A surge in drinking by women and a rise in midweek imbibing will fuel a 14% rise in beverage sales at U.S. restaurants and bars during the next five years, according to a study released yesterday. But what Americans consume will shift significantly, and in a decidedly back-to-the-future way, the report asserts. It predicts a marked increase in the purchase of non-alcoholic beverages, with soda likely to account for 37% of on-premise drink sales in 2008, compared with a 30.6% share today.
At the same time, forecasts the study from London-based Datamonitor, U.S. consumers will buy more premium beverages, resuming the drink-less-but-better trend of the late 1990s.
The study expects the drink mix to change for restaurants and bars because of an anticipated upswing in beverage purchases during the week. Datamonitor forecasts that the typical American will buy 44 drinks between Monday and Friday in 2008, compared with the present incidence rate of 36 occasions. The researcher attributes the shift in habits to desires to extend the weekend, avoid the crowds of a Friday or Saturday night, and "maintain a work/life balance."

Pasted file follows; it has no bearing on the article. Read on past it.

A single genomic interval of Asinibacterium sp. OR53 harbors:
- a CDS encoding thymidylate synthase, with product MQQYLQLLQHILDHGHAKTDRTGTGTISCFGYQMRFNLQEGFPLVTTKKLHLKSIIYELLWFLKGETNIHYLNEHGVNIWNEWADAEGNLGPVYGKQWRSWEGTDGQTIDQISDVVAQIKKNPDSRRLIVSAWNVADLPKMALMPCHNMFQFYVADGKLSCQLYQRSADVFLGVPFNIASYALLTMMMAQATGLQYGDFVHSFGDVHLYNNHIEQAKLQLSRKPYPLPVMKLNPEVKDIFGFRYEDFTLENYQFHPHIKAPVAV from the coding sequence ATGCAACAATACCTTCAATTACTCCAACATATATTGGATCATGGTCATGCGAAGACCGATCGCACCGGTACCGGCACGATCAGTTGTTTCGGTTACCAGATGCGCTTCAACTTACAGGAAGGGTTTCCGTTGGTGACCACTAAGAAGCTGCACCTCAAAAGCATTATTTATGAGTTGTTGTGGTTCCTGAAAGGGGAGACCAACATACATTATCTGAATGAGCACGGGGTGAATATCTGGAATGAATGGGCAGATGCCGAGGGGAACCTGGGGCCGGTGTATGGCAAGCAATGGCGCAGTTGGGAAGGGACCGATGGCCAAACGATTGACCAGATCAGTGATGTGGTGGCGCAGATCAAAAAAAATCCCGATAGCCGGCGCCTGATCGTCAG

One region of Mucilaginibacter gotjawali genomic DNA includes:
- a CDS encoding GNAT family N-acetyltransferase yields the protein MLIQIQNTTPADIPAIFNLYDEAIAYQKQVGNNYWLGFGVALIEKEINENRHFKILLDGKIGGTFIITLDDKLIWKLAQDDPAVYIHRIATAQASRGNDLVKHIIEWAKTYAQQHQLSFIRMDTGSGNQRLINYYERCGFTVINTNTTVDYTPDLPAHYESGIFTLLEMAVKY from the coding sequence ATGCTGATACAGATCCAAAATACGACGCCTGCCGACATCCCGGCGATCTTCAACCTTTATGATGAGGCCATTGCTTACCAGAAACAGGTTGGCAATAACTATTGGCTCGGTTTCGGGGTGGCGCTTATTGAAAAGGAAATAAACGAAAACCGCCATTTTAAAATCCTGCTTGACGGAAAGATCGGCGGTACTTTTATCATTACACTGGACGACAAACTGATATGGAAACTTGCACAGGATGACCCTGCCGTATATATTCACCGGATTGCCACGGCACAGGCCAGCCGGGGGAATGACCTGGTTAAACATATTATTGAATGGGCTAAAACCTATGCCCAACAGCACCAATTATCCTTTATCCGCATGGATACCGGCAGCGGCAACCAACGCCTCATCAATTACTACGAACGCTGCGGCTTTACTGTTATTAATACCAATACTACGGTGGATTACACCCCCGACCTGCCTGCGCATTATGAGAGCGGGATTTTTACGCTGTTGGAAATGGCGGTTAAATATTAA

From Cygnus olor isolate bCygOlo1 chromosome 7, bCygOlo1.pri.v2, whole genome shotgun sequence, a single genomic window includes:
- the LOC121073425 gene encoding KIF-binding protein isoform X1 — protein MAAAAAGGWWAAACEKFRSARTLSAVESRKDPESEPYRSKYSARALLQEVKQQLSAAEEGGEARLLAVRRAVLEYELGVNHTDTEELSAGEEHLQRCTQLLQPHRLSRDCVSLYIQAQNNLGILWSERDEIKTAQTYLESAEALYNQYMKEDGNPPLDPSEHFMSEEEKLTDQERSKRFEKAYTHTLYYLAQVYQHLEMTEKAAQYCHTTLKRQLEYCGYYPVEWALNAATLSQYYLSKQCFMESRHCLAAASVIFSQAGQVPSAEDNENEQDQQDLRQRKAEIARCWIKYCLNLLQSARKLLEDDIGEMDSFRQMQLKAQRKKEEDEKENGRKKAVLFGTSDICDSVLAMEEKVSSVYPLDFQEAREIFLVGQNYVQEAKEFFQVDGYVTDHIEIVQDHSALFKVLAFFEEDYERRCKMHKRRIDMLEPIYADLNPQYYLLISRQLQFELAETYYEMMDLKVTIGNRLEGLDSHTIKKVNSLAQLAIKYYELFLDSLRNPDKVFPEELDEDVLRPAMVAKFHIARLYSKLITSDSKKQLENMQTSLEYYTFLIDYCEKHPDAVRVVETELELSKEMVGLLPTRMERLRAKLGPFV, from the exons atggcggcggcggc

The other dynamic likely to raise and change the mix of on-premise beverage sales is an increase in the number of women who feel comfortable about drinking outside their homes. Datamonitor predicts that the consumption of alcoholic beverage by female consumers will jump 27% by 2009.
"The feminization of alcohol has had the single biggest impact on the [on-premise] trade in the past 15 years, and has affected male drinking habits," said Danielle Rebelo, a consumer-markets analyst for Datamonitor and author of the drink study, "Trends and Behaviors in the On-Trade 2004." She attributes the sharp rise in drinking by women to changes in their earning power, relationships, and status.